And are we really going to argue that the ‘meat-tax’ is any worse than Labour telling old people there was a ‘dementia tax’ coming for them in 2017? What topped it all off? A speech by a mild-mannered man with a “Dada” wristband on, announcing three technocratic policies on rail, education, and smoking. A regressive, hard-right government this is not.
People like Goodall will argue that this is nonetheless a slippery slope. That even a small step is still a step along a road to the divisive politics of America.
But in both America and Britain it is not the right that run the risk of leading us down that road. It is the left.
Having laid the groundwork for him to win in 2016, the Democrats have remade Trump once more. At the end of last year, the Trump train had ran out of steam. The former president was mired in poor midterms results and the baggage of January 6.
Roll forward ten months and four indictments later, and Trump is topping both the primary and presidential election polls.
Every step of the way, the Biden administration has tried to manoeuver him, who they think is the beatable candidate, into the general election. Rather than lance the boil by announcing a pardon for the former president if he is the Republicans’ nominee, the Biden administration has instead sought to weaponize the legal cases for electoral gain.
Rather than reach across the aisle on a condemnatory consensus on Jan 6, the party took a concerted effort to capitalize on the issue, stirring up divisions by sweeping all ‘MAGA Republicans’ (read: a lot of American voters) into the same bucket as those who stormed the Capitol.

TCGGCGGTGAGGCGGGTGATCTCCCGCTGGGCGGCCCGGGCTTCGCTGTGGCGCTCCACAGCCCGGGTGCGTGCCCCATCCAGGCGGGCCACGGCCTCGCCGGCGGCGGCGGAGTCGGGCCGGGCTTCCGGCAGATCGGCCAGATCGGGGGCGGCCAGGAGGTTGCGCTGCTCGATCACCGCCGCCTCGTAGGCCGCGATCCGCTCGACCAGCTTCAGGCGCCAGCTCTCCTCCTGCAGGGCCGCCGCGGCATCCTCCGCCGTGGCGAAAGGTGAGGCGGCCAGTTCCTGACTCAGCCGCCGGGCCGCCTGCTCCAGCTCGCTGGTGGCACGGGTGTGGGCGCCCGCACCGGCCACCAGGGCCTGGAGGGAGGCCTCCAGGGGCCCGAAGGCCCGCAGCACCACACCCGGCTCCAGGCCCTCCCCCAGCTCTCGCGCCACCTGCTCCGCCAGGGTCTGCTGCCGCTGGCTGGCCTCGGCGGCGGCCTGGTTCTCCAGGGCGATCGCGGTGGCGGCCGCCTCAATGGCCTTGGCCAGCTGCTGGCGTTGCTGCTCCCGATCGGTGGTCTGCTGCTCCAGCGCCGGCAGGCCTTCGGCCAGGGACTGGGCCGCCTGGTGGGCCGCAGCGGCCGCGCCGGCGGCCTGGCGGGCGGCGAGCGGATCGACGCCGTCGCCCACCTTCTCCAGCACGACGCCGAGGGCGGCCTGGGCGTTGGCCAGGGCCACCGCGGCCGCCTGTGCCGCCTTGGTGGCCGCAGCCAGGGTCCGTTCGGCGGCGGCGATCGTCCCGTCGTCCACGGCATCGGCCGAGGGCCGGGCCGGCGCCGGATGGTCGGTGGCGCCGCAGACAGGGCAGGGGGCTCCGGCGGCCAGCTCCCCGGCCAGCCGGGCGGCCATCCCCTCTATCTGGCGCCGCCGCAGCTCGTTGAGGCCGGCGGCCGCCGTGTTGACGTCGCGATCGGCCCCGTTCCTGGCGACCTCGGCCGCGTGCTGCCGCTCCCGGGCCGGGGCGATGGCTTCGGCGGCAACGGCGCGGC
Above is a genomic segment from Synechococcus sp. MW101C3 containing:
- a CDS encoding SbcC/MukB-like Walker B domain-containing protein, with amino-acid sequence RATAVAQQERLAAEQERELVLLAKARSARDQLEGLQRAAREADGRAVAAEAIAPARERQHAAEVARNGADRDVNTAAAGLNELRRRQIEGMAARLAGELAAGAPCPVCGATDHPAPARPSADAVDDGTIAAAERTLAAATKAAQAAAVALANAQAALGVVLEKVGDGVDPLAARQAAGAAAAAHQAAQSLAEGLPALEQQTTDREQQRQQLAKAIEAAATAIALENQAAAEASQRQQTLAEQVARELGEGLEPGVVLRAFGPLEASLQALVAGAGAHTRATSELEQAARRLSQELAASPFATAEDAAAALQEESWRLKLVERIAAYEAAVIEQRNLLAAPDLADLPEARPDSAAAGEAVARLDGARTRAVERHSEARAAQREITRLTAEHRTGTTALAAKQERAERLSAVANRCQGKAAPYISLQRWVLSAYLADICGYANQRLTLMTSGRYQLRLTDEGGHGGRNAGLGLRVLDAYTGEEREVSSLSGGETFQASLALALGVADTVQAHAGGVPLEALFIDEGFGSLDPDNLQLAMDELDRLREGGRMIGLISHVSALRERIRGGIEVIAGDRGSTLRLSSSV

Rather than let Trump wither away into obscurity, Democrats gave him a criminal mugshot to campaign on in Georgia. That ‘mugshot moment’ has been pivotal: our polling has shown that Independent voters felt it was one step too far down the road of political persecution, and now favour Trump over Biden for the first time.
These voters are putting their discomforts about Trump to one side as an us-versus-them mentality takes hold. Can you blame them when they have been told time and again that they are racist, ‘deplorables’, and anti-American for backing Trump? Democrats have not only engineered a Biden-Trump match-up they may come to regret, but have also chosen the path of polarizing the country further rather than trying to bring it together.
The same applies to immigration too. For years politicians – from Clinton through Obama – told Americans not to worry about it. That migration was either a force for good or an act of piety. Disagree and you were sneered at.